Date: Wednesday, November 14, 2018
Participants in the Change Makers Workshop at Beijing Royal School in China. Photo: Beijing Royal School
Justin Zhao Peng, now 16, remembers vividly how his grandmother used to favour him over his female cousin when they visited her as young children. She would take him aside and tell him that he would have more responsibility and be more important. In celebrating the New Year, she would slip him 300 yuan more than his cousin.
At first, Zhao Peng felt proud that he had been singled out as special. But as he grew up and entered school, classmates began to chide him for having a “feminine” temperament and doing things like drawing and playing quietly by himself that only girls do. In school, he found little opportunity to learn about or question what he was experiencing, the favouritism of his grandmother or the teasing of his peers.
But then, as a student at the Beijing Royal School, he came upon the Change Makers programme, an initiative supported by UN Women to introduce adolescents to issues around gender equality, gender identify, respect for diversity and preventing violence against women.
Suddenly, Zhao Peng had an explanation for his experiences.
Justin Zhao Peng. Photo: Beijing Royal School
“I saw that all of society is involved in gender inequality,” he says. “Also, that I don’t want to live in a society that does not treat men and women equally. There is no reason to do that. The younger generation has the responsibility to change the status quo.”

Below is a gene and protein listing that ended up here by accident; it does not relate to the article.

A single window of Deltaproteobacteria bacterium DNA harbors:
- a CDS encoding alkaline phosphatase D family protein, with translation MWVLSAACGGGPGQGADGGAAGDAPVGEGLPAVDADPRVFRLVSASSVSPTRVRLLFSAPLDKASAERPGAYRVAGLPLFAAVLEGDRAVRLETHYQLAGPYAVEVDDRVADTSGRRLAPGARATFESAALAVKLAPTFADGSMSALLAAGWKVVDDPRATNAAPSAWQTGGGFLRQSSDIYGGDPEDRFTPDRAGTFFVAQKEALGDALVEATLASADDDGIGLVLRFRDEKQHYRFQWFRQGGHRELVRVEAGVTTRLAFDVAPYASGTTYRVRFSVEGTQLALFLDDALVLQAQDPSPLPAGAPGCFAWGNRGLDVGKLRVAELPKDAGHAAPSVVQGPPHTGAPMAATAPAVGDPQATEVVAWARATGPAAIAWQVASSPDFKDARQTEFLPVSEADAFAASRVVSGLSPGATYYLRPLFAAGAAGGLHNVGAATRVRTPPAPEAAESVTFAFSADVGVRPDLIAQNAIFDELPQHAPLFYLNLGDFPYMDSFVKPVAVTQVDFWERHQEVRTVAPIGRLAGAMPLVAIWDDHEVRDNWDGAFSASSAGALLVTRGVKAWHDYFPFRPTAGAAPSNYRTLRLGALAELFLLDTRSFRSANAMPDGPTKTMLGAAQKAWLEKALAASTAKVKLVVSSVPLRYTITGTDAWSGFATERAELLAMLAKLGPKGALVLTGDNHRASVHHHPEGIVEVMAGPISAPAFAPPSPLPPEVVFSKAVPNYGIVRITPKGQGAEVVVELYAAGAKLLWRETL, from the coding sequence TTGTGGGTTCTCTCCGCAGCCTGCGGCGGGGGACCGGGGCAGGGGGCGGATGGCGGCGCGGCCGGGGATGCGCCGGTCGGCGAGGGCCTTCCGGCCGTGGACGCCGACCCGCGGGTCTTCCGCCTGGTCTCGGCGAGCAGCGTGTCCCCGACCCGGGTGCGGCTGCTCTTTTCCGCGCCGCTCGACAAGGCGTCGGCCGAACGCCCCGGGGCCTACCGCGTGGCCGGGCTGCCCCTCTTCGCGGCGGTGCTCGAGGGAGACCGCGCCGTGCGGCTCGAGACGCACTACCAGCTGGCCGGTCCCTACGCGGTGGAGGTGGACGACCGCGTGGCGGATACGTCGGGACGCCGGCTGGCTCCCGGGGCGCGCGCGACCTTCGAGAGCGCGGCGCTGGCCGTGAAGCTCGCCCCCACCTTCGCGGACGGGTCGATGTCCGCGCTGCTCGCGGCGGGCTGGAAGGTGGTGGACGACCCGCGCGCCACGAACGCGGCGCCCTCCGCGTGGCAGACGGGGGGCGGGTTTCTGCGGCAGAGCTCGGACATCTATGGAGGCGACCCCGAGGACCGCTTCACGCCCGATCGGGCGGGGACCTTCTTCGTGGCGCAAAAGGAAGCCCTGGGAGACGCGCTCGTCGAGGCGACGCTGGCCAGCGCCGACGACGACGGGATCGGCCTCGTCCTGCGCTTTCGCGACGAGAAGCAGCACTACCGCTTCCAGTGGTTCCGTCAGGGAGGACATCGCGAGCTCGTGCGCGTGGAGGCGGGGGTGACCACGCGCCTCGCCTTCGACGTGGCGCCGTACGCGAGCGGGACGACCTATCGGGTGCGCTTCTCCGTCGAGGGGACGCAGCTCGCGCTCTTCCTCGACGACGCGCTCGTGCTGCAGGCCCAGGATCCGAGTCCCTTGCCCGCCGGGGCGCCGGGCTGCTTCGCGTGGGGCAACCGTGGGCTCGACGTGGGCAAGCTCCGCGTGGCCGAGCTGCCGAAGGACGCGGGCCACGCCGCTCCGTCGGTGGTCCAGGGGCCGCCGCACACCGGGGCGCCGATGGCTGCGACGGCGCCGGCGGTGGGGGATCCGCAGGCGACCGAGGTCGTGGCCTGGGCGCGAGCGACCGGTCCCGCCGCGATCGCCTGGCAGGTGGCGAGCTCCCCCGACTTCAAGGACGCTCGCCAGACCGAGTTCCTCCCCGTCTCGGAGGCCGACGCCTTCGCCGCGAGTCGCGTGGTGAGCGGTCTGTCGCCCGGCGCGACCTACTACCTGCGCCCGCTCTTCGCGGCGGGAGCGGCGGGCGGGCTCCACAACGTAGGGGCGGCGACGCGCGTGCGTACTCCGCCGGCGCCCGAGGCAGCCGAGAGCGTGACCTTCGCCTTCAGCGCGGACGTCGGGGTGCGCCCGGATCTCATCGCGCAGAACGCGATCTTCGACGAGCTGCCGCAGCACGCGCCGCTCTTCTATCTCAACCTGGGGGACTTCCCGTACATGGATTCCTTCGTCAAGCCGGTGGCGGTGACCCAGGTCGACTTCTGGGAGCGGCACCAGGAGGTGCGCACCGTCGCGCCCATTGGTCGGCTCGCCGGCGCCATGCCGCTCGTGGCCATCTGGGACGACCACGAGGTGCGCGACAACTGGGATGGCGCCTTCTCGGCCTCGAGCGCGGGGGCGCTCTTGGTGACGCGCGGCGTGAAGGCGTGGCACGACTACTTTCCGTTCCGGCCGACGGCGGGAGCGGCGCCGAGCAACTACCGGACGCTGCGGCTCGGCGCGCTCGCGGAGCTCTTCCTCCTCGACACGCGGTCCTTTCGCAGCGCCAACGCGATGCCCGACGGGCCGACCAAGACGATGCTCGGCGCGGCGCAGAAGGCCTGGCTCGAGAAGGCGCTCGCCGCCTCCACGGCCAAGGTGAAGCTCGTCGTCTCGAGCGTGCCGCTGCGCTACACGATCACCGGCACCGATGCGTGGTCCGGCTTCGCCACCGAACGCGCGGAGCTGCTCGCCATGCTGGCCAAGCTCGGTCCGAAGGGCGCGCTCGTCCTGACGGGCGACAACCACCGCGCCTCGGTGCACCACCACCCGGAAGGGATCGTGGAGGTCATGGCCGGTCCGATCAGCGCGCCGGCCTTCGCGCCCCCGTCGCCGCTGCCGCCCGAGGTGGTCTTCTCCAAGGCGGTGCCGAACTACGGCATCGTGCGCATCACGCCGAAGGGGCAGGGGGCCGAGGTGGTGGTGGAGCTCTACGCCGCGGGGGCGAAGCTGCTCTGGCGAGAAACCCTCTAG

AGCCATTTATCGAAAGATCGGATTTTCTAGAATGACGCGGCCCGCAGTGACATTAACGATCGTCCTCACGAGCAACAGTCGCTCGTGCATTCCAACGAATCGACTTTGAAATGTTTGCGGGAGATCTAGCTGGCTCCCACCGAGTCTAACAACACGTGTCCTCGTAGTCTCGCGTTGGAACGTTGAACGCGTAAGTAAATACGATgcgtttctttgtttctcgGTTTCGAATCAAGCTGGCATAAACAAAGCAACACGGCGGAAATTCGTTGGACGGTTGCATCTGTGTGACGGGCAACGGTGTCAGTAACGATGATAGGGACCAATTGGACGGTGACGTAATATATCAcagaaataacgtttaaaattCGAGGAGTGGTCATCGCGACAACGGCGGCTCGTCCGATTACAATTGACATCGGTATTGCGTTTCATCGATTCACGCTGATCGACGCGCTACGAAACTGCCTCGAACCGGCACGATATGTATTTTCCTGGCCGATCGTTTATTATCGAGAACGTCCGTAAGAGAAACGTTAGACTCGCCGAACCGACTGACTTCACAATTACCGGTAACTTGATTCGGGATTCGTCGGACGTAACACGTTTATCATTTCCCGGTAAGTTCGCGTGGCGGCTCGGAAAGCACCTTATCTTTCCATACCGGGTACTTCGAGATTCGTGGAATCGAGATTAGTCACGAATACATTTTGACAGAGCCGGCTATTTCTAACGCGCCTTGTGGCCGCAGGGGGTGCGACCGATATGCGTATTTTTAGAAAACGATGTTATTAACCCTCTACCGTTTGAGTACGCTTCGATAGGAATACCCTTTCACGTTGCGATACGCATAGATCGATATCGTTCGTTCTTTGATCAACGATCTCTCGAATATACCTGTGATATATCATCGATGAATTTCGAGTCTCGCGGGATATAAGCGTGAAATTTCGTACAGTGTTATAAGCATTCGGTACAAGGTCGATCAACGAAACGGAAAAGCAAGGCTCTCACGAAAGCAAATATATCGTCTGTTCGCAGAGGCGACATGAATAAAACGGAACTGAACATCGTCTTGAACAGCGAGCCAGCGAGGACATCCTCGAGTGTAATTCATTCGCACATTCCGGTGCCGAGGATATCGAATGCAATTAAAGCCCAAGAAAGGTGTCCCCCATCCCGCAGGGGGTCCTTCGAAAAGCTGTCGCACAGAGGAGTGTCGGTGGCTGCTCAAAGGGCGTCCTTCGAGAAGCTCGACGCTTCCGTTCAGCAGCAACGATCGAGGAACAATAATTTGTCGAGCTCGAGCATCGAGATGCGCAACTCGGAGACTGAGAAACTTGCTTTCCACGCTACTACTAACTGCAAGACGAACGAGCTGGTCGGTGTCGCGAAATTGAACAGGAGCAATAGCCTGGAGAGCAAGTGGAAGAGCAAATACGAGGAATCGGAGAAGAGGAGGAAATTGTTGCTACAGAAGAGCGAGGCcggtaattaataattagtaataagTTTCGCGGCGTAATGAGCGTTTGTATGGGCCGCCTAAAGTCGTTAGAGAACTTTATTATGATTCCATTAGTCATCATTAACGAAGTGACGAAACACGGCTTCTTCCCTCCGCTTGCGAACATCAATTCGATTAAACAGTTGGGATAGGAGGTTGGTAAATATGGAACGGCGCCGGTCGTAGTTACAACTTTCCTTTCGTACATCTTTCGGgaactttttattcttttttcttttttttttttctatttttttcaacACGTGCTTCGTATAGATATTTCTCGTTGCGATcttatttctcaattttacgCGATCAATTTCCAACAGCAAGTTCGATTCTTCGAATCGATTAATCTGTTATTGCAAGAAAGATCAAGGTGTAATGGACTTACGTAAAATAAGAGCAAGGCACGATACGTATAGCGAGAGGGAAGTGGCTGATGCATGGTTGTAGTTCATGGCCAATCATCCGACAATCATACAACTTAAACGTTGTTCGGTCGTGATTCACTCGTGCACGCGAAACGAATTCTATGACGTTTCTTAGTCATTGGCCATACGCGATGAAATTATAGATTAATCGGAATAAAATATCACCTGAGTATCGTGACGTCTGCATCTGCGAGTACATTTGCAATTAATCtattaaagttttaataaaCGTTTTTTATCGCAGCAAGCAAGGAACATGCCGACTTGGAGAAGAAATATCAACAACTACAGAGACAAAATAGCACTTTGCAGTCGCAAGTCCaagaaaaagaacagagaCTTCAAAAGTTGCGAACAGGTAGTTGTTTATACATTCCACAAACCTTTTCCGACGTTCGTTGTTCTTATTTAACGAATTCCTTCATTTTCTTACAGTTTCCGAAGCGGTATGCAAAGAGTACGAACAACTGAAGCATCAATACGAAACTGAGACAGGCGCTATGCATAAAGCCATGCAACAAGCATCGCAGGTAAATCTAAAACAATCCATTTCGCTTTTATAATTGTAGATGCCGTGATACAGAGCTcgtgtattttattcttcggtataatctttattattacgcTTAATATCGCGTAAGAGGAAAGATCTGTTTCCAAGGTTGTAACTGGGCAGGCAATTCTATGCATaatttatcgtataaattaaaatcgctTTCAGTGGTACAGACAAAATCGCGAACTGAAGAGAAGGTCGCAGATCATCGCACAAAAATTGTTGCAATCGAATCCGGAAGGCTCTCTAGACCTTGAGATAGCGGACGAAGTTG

Through the Change Makers programme, Zhao Peng and his peers are doing just that. The programme first introduces them to basic principles and thinking around gender equality, and then equips them with communications and advocacy skills to craft and share the information with their peers aged 13 to 18. Small group meetings with other students to discuss gender issues informally follow.
It is a critical age to learn such concepts. Research sponsored by Partners for Prevention, a United Nations joint regional programme for Asia and the Pacific, found that in China, 24 per cent of men who commit rape do so for the first time when they are 15 to 19 years old.
“I think everyone should learn about gender issues,” Zhao Peng says. “There is so much inequality and suffering, such as among people who do not identify as heterosexual or among girls who believe they cannot achieve something because they are girls. I want to see change, to do something to make the situation better.”
So far, more than 200 students at Beijing Royal School have qualified as peer educators. They have used what they’ve learned to advise the school management team on a campus safety plan that spells out responsibilities for preventing school bullying. The school now marks the 16 Days of Activism Against Gender-Based Violence each November. And through social media messages as well as speaking to other students, the peer educators have reached almost everyone in the school, sparking a shift in social norms.
“Before, there were incidents of bullying for many reasons, such as between boyfriend and girlfriend, or between two boys who had a conflict,” Zhao Peng recalls. “But now, for a long time, we have not seen people bully others. The whole atmosphere is more friendly. People communicate to solve issues rather than using violence.”
“The programme has brought out questions that were always there,” reflects Vice Principal Yao Yu. “By talking more openly, students have developed a sense of belonging in the community. They are more accepting and critical in their thinking. We have built bridges to know each other better, and that is a powerful success.”
Yang Ruikan states, “We hope to see more changemakers emerge throughout China who can be as active, capable and enthusiastic as Zhao Peng in redefining how we think and act toward gender,”